As an African American, I feel both times may do many different things for the brand, but what each period does for African American girls will be different. What do I mean by that, you ask?

Let’s look at the 1960s, the most popular rumor.

The 1960s

People have made many interesting points about the 1960s girl being interesting. I’ve always been in favor of the 1960s prior to Maryellen’s release.

The 1960s is a very popular modern era. It relates more to modern African Americans than does the Harlem Renaissance.

The 20th Century is a big deal with children and adults alike. The possibilities for those “stereotyped” fashions are endless. When thinking of Maryellen, for example, people focused on a poodle skirt. Realistically, not every girl flounced around in a poodle skirt all the time and listened to a jukebox. These are stereotypes. But they did exist.

Likely with the 1960’s girl, many people are probably looking forward to fashions that may reflect more of a teenager’s look rather than a kid’s look. I’ve heard some people say they hope her hairstyle looks like something from the Supremes…Like a 9 to 10 year old girl would look like that in REAL life…

So people are not very realistic with their hopes and dreams regarding American Girl’s Beforever, but that doesn’t stop people from wanting American Girl to touch on a moment in history that strongly relates to the parents, grandparents, and great-grandparents of today.

The 1960s were an interesting cultural time for African Americans as well. The “Motown” era emerged when an all-black label helped transcend racial boundaries by producing artists that appealed to those outside of the black community. We have the birth of funk (James Brown, “say it loud, I’m black and I’m proud”). Talking about hippies? The sixties was the true era for that. The afro and all the colorful clothing marked the generation. Of course, we’re thinking about a child’s perspective here. The most she may have is an afro, and I’m inclined to believe she’ll have braids in her hair with hair ribbons.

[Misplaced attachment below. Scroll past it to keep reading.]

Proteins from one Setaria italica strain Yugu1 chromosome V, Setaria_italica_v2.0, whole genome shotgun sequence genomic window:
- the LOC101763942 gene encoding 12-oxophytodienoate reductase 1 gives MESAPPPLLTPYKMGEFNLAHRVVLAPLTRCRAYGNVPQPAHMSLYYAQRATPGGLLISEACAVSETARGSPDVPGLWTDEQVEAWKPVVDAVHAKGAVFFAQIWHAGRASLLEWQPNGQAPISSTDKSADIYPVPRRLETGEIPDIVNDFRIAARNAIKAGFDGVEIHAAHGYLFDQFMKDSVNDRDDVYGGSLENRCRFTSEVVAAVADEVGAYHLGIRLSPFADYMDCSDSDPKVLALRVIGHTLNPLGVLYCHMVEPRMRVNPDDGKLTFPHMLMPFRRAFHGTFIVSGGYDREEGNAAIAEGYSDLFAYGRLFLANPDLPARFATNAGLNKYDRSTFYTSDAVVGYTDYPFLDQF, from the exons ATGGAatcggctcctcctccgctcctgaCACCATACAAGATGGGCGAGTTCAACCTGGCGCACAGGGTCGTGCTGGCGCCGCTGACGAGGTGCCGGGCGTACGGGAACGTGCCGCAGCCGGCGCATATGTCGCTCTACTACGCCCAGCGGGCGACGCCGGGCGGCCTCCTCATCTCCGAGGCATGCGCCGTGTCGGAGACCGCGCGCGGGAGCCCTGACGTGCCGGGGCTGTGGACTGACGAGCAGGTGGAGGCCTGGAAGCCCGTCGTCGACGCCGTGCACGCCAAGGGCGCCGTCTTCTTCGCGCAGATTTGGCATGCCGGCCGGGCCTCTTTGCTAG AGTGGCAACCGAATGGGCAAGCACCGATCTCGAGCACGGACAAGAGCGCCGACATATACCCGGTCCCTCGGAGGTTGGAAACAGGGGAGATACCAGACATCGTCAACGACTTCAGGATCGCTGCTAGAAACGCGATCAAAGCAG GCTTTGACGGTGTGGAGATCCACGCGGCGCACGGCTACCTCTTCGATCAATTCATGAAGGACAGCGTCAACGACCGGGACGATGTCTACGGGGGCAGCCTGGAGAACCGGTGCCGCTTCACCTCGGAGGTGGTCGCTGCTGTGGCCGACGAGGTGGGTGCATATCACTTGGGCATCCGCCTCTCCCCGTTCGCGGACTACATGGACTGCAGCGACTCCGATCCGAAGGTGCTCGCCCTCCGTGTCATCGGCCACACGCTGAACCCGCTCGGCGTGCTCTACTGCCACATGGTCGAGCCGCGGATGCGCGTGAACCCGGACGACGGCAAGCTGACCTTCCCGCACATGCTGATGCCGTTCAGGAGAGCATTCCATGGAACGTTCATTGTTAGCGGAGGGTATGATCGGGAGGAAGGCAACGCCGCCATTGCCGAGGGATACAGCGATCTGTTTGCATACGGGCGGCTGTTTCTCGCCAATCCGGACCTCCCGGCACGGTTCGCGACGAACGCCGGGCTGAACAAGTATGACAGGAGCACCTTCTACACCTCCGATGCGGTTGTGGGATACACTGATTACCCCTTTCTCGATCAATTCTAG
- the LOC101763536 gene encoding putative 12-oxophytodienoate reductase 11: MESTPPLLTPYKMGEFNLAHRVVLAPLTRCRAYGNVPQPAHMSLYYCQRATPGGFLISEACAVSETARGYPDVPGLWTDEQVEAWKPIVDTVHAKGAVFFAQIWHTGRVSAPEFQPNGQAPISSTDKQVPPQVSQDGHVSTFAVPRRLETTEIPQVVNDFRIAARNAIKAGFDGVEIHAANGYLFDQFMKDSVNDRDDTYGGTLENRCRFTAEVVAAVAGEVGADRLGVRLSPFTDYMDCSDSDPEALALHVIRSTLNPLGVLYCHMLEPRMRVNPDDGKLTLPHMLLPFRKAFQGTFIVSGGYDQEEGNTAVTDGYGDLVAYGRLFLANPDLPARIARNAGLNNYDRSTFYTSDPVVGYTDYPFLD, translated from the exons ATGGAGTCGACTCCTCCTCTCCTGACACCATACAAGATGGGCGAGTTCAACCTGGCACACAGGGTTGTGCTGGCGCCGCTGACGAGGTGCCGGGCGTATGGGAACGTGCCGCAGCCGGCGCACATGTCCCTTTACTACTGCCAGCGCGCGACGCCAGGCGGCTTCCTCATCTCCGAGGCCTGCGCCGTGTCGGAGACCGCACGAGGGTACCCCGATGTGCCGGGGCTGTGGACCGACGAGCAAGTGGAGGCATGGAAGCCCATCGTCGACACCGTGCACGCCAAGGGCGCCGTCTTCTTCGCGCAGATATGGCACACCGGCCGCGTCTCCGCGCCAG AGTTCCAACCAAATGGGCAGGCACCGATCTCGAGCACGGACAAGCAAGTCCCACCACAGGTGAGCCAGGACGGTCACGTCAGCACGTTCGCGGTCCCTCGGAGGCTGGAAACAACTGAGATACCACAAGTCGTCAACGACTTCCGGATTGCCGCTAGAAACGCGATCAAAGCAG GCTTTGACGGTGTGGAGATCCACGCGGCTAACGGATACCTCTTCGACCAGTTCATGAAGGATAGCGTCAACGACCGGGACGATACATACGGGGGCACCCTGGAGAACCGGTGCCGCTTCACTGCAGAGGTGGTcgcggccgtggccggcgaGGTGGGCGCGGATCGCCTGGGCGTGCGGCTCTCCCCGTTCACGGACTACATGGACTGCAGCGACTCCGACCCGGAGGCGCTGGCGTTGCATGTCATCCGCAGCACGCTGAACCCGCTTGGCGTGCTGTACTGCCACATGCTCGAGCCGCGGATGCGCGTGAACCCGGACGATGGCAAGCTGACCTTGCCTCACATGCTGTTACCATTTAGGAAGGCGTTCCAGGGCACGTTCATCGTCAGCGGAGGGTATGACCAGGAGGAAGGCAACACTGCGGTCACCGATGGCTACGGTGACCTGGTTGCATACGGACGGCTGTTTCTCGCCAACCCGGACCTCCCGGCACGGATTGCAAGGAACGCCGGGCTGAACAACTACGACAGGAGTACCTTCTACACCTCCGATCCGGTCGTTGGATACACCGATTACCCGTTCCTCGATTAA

Last, but not least, the 1960s were known to be a transforming period for African Americans because the Civil Rights Movement sought to equalize people of the minority group with white citizens, and many African American political and social leaders rose from this movement. It was an empowering time for African Americans and influenced many people throughout the nation and around the world. The efforts of African Americans/Black people in this period showed great accomplishment, intelligence, courage, and strength when it came to their use of the justice system during this period. It’s very American.

It also relates to modern African American children, who mostly understand their history through the Civil Rights movement and 1960s music.

People of other nationalities were also greatly affected by the Civil Rights movement. Desegregation moved black children into white schools, changing the environments that they were used to. Much prejudice had to be overcome in order to help this transition work. People of other backgrounds, such as the Native Americans, saw this movement as inspirational for their own Civil Rights movements.

Still, it’s obvious that the Civil Rights Movement mostly impacted African Americans, so it’s fitting for the newest Beforever character.